by Hanne Flippen, Marketing Manager at VitalChek
Most people know that in order to protect oneself from identity theft it’s important to carefully guard important documents and take precautions with digital data. However, these efforts are often forgotten during traumatic times, such as the death of a loved one. Unfortunately, that can be a critical time during which to guard personal documents such as a death certificate, bank statements, social security cards, etc.
Deceased relatives are at just as high a risk of identity theft as living ones, if not higher. When your family is in mourning, you may not pay close attention to the financial and personal details of your deceased relative, and unfortunately, many criminals will take advantage of the situation.
Here are some easy steps to protect your deceased loved ones from identity theft.
- Locate and Secure Identity Documents. Your relative’s social security card, birth certificate, driver’s license, credit cards, and other personal information need to be gathered and placed in a secure location. A lock-box at a bank can do the trick. That way thieves won’t be able to find and comb through the information for later use.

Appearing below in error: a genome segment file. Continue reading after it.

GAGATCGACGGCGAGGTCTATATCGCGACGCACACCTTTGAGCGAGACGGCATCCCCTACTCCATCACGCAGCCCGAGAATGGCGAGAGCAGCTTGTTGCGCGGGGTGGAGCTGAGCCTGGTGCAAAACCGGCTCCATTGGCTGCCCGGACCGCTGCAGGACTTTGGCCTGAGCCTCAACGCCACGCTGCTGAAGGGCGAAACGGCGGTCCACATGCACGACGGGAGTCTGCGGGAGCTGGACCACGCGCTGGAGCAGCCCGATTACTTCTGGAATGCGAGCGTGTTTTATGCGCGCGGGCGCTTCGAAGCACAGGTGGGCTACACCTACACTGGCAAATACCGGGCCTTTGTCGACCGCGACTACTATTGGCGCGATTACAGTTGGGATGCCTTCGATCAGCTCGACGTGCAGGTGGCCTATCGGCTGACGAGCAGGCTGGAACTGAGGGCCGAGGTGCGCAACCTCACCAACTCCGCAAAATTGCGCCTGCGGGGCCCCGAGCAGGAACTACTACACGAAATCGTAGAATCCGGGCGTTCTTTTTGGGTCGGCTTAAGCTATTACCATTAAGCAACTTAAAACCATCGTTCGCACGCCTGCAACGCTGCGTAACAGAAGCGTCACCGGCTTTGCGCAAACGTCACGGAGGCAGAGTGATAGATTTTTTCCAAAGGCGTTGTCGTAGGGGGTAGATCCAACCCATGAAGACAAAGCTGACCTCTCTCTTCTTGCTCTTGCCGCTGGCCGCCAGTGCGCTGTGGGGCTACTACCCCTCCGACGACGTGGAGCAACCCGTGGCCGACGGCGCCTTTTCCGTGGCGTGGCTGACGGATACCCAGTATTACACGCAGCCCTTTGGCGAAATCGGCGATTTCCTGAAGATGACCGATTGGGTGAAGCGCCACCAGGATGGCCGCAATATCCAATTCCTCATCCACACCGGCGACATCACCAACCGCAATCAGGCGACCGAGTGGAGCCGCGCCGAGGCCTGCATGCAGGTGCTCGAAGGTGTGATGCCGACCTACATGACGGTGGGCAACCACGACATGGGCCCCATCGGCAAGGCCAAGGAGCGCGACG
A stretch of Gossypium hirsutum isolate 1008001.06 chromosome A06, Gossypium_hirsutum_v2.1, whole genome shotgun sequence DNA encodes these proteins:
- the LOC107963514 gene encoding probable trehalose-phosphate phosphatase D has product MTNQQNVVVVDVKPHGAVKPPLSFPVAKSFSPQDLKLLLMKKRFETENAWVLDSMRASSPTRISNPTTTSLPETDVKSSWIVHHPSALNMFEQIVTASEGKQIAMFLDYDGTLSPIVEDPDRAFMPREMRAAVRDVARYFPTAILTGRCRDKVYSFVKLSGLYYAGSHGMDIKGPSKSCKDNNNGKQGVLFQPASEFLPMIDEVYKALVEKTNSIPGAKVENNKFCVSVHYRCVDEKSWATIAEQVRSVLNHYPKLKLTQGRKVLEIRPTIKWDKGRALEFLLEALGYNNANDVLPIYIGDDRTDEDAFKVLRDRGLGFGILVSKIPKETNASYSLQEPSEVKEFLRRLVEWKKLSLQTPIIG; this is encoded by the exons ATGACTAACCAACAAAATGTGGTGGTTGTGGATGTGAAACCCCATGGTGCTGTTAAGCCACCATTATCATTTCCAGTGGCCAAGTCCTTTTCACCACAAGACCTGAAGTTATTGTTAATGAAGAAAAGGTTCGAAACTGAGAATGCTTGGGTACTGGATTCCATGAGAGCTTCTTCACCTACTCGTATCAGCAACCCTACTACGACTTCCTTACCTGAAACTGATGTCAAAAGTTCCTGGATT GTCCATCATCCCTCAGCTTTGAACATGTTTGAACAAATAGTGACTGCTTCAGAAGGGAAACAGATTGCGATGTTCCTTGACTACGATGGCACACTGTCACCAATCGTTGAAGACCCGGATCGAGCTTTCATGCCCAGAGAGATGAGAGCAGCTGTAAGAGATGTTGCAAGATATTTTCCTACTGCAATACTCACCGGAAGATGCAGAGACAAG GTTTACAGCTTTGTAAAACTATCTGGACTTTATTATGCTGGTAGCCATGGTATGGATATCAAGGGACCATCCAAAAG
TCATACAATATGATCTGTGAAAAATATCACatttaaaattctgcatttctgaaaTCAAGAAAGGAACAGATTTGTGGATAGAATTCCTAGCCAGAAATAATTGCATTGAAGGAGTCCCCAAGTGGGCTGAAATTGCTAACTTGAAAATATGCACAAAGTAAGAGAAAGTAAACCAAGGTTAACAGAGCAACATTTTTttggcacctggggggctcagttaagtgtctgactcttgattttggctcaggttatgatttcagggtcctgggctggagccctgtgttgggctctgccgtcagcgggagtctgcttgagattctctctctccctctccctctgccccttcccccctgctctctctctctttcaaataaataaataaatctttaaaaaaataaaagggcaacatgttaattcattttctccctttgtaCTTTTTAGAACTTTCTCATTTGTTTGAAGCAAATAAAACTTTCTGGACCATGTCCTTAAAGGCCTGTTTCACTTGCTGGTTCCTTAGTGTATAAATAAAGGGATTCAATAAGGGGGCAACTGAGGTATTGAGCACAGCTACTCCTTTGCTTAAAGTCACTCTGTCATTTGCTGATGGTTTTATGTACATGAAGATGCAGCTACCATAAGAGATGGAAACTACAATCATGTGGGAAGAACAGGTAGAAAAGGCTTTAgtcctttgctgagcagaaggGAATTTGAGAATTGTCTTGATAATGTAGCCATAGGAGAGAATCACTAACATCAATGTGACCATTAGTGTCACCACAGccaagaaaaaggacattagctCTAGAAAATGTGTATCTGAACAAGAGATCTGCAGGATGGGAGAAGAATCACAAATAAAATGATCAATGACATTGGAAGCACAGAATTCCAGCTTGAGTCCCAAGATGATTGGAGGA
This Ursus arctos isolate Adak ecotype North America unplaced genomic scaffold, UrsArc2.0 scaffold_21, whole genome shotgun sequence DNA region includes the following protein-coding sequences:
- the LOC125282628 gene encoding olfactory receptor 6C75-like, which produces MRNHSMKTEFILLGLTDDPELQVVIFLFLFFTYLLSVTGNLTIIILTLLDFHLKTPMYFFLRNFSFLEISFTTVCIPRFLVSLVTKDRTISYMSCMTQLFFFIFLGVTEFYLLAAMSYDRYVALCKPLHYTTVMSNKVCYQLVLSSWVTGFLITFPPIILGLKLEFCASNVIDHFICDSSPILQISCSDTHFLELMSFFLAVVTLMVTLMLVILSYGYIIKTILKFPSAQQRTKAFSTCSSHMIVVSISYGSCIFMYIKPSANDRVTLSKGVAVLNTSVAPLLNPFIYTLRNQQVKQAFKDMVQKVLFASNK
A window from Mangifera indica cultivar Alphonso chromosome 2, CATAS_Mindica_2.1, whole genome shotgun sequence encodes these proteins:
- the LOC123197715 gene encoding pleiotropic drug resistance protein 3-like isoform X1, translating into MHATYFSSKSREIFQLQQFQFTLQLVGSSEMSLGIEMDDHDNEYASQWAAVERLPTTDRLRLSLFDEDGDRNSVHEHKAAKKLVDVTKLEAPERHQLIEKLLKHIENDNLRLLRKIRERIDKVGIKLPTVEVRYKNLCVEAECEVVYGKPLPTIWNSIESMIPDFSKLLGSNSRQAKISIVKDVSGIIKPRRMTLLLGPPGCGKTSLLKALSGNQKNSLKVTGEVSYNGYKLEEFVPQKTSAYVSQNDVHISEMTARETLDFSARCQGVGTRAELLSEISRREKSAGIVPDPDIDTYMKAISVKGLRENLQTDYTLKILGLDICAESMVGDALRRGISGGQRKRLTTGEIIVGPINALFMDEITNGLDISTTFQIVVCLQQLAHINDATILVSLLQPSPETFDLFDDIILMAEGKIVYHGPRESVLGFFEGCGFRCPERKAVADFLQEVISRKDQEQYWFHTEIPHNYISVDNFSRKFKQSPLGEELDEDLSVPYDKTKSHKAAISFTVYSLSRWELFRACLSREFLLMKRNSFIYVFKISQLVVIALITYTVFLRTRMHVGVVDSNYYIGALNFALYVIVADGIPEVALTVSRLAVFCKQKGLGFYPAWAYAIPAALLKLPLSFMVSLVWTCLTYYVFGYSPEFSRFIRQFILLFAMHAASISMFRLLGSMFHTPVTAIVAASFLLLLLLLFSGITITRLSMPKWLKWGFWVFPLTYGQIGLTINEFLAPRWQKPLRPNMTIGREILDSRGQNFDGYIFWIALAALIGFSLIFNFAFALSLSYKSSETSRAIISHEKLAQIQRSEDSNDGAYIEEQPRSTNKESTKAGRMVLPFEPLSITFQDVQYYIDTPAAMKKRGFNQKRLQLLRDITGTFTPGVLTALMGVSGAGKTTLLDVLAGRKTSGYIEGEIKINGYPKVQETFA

- Go Easy on the Obituary. Newspaper obituaries can act as a written testimonial of the life your loved one’s lived, and it’s normal to want to include every detail. However, be careful how much information you include. Details such as ones exact birth date, address, middle name, and maiden name are just the tools a thief needs to apply for credit or insurance in your relative’s name.
- Keep a Close Eye on Estate Documents. Items like the death certificate, will, and probate information, usually need to be filed and sent to legal authorities. Be careful who handles these documents and how many copies are made. It’s best to have one person in the family be the keeper of the documents, and to only make the copies you need. Additionally, you can use a service like VitalChek to order certified death certificate copies if the original ever gets misplaced.
- Notify Banks, Creditors, and the DMV. Be sure to notify agencies such as credit companies, banks, insurance companies, previous employers and the department of motor vehicles of the death. A thief, or even a struggling relative, could find a non-cancelled account and keep it active with the possibility of building up debt or making claims in your deceased relative’s name.
This is the one of many posts from VitalChek – keep an eye out for more tips and practical strategies for travel and life!